Karly Domb Sadof, AP
The new Apple Maps application is demonstrated in New York on Thursday, Sept. 20, 2012. Apple released an update to its iPhone and iPad operating system on Wednesday that replaces Google Maps with Apple's own application. Early upgraders are reporting that the new maps are less detailed, look weird and misplace landmarks. It's shaping up to be a rare setback for Apple. (AP Photo/Karly Domb Sadof)

SALT LAKE CITY — As educational technology evolves, policy to protect children needs to evolve with it.

That was the case made by Rep. Eric Hutchings, R-Kearns, as he presented a bill Tuesday to the House Education Committee that would require software to filter objectionable material on any school-issued device.

HB206 would revise state law to include content filters on handheld and portable electronic devices with Internet capability, such as tablets and smartphones, as those technologies are increasingly used by schools as an educational tool.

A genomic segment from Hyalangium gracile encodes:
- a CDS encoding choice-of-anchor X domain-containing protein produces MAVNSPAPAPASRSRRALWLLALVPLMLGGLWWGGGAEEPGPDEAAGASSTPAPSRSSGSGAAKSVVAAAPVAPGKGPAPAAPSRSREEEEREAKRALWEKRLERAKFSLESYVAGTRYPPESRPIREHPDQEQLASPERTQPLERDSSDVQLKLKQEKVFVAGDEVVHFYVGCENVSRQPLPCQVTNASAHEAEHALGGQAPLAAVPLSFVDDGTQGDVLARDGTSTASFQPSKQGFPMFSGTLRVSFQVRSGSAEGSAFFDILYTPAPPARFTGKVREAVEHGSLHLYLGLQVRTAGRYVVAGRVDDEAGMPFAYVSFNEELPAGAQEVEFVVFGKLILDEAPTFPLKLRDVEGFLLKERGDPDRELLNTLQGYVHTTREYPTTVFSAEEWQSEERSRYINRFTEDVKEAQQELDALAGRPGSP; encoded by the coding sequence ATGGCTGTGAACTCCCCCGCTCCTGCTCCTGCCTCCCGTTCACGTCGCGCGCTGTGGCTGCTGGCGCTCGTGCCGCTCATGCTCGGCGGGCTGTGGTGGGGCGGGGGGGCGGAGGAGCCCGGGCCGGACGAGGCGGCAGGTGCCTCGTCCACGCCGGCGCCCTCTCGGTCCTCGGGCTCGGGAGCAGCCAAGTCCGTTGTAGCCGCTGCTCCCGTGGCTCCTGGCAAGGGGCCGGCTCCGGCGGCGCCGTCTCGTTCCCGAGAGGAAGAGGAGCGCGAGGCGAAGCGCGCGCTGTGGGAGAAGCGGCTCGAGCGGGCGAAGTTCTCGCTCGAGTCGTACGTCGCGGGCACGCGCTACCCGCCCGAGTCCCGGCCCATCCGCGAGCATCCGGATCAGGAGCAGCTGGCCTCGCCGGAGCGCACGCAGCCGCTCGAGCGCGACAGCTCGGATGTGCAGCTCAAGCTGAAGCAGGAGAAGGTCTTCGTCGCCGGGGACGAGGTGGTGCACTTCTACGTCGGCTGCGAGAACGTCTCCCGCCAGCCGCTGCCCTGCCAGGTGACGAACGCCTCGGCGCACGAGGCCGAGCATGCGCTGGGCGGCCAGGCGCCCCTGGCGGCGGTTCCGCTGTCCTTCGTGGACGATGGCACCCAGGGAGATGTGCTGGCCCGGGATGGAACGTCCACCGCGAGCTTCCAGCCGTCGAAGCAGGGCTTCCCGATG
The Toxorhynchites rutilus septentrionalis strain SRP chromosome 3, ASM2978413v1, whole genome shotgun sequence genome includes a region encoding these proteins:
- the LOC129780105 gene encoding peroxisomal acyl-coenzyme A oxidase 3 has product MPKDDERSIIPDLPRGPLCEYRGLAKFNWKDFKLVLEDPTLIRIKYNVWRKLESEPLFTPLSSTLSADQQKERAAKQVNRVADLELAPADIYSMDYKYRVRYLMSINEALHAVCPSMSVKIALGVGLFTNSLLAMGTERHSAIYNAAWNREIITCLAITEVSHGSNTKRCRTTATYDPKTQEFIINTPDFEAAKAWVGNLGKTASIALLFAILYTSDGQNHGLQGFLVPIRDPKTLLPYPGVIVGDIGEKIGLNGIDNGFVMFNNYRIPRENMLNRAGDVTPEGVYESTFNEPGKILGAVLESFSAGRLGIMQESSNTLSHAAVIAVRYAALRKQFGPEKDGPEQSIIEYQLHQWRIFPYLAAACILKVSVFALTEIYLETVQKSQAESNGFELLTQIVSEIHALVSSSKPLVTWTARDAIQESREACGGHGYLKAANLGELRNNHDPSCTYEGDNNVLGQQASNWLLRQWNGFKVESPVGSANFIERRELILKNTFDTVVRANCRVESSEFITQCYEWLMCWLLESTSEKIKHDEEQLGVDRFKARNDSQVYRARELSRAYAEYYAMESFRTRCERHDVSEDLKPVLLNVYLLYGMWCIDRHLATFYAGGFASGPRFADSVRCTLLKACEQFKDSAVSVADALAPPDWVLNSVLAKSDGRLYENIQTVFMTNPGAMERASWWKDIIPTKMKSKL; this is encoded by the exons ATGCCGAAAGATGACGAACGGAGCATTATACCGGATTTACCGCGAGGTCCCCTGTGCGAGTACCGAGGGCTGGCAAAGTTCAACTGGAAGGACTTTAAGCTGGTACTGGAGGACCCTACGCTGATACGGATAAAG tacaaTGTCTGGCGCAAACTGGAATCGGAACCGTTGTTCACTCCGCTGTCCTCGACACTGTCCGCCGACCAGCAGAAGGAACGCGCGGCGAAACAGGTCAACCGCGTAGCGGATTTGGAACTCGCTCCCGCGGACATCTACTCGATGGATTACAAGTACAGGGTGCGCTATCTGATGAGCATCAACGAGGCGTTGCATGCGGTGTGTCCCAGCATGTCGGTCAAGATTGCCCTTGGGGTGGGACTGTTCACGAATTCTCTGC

The bill received some discussion on the costs and efficacy of implementing such filtering software. Hutchings said many schools already employ filtering software and procedures for electronic devices, and the bill would mostly serve to modernize state statute.

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He compared Internet safety policies to the restrictions against juveniles purchasing alcoholic beverages. Some students will likely succeed at circumventing the filters, but it is still important to have protections in place, Hutchings said.

"I think that we would be accessories to travesty if we provided the device and didn't provide a means to block objectionable content," he said. "This is going to be an issue that we're going to deal with for many years to come, and it's going to get worse and it's going to get more personal."

The bill was advanced to the full House after receiving a single vote in opposition from the committee.

Benjamin Wood